Introduction: In 2019 the United States Preventive Services Task Force (USPSTF) released draft guidelines recommending universal hepatitis C virus (HCV) screening for individuals aged 18-79. We aimed to assess the efficacy of an emergency department-based HCV screening program, by comparing screening practices before and after its implementation. Methods: We performed a retrospective cohort analysis of two temporally matched, 11-month study periods, corresponding to before and after the implementation of a best practice advisory (BPA). Patients were screened for anti-HCV antibody (Ab), and positive results were followed by HCV viral load (VL) testing. The primary implementation outcome was ED testing volume (number of tests performed/month). The primary screening outcomes were the seroprevalence of anti-HCV Ab and HCV VL. We describe data with simple descriptive statistics. Results: The median age of patients was similar between periods (pre: 50 years [interquartile range [IQR] 34-62], post: 47 years [IQR 33-59]). Patients screened were more likely to be males in the pre-BPA period (Male, pre: 60%, post: 49%). During the pre-BPA study period, a total of 69,604 patients were seen in the ED, and 218 unique patients were screened for HCV (mean 19.8 tests/month). During the post-BPA study period, a total of 68,225 patients were seen in the ED, and 14,981 unique patients were screened for HCV (mean 1361.9 tests/month). Anti-HCV Ab seroprevalence was 23% (51/218) and 9% (1340/14,981) in the pre-BPA and post-BPA periods, respectively. In the pre-BPA period, six patients with a positive anti-HCV Ab level had follow-up VL testing (detectable in three). In the post-BPA period, reflex VL testing was performed in most patients (91%, 1225/1,340), and there were 563 patients with detectable VLs, indicating active infection. Conclusion: Our study shows that using a universal BPA-driven screening protocol can dramatically increase the number of patients screened for HCV and increase the number of new HCV diagnoses.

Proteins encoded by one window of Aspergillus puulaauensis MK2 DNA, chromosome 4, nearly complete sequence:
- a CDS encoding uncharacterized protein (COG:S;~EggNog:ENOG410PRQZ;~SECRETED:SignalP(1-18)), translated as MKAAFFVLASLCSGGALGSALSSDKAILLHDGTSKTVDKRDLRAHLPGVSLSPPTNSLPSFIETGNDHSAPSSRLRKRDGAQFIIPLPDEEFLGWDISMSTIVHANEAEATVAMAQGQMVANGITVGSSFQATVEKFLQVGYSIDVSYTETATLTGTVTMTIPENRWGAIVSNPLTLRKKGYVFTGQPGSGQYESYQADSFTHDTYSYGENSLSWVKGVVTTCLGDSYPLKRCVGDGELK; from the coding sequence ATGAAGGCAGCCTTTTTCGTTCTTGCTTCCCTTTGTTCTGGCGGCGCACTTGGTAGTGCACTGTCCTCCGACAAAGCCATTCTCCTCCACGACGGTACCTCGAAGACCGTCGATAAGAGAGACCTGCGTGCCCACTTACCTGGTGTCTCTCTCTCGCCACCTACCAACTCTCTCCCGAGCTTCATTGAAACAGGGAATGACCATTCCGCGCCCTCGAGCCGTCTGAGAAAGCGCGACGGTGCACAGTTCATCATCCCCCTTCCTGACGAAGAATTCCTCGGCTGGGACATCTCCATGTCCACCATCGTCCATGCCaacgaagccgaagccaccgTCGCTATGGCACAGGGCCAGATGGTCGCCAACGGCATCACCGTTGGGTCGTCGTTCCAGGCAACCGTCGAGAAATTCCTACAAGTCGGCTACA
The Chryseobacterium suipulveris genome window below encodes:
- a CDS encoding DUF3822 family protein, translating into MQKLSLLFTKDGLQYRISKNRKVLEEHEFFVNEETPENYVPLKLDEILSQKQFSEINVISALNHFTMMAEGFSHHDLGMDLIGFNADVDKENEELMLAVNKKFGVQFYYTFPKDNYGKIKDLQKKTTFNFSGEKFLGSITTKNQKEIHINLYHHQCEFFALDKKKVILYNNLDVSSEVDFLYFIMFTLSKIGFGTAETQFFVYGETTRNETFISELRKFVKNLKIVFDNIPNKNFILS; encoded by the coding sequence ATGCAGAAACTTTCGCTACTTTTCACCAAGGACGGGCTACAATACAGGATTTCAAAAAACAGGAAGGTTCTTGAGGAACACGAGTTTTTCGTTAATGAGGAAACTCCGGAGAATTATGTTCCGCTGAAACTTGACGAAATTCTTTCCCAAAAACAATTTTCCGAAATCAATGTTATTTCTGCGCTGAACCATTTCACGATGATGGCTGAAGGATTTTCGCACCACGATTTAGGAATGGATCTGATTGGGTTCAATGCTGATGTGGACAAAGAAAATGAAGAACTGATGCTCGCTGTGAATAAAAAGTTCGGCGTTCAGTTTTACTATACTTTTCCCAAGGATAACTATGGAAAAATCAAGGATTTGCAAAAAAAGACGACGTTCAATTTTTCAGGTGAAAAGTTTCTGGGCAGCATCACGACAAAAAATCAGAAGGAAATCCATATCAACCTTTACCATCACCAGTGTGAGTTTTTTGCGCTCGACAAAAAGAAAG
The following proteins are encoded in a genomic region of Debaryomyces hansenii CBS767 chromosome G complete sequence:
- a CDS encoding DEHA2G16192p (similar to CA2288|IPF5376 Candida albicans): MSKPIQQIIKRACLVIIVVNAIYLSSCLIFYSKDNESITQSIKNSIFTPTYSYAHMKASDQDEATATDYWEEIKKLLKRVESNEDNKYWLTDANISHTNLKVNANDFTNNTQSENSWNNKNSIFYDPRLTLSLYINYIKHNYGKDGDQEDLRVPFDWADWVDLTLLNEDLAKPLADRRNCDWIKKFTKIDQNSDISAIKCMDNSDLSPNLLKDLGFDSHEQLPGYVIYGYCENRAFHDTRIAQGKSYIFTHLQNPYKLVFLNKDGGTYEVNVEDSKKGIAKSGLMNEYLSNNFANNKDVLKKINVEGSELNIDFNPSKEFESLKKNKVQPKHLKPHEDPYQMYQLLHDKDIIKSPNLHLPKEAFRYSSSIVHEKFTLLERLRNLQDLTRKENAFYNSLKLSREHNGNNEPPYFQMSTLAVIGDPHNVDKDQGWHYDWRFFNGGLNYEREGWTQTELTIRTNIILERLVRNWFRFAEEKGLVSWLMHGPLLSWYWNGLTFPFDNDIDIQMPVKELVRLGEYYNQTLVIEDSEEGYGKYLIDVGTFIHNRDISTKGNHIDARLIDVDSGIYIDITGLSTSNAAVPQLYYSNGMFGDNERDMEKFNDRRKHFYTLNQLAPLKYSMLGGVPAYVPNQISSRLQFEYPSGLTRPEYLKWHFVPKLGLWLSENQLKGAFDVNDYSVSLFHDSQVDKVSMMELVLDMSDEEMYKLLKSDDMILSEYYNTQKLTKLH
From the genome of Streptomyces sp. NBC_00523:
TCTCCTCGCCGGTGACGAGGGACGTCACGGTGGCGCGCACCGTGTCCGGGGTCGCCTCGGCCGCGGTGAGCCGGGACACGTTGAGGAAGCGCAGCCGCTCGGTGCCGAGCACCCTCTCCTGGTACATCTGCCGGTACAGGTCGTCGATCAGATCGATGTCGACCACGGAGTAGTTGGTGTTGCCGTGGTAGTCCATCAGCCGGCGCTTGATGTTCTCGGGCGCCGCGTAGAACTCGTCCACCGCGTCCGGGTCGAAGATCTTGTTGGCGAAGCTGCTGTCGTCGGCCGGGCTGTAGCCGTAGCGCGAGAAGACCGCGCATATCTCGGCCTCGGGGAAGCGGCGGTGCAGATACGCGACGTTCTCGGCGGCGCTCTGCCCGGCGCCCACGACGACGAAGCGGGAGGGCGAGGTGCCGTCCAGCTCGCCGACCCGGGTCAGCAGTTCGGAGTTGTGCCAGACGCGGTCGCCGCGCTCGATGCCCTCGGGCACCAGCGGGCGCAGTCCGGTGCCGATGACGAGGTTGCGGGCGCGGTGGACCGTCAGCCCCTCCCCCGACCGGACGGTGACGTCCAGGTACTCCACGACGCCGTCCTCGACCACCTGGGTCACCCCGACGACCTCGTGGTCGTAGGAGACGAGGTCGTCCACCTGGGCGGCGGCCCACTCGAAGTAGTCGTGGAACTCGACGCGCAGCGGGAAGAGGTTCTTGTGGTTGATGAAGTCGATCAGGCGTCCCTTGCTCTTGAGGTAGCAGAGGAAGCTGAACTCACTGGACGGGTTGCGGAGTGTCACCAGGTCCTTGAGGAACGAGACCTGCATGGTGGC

ASJC Scopus subject areas
- Emergency Medicine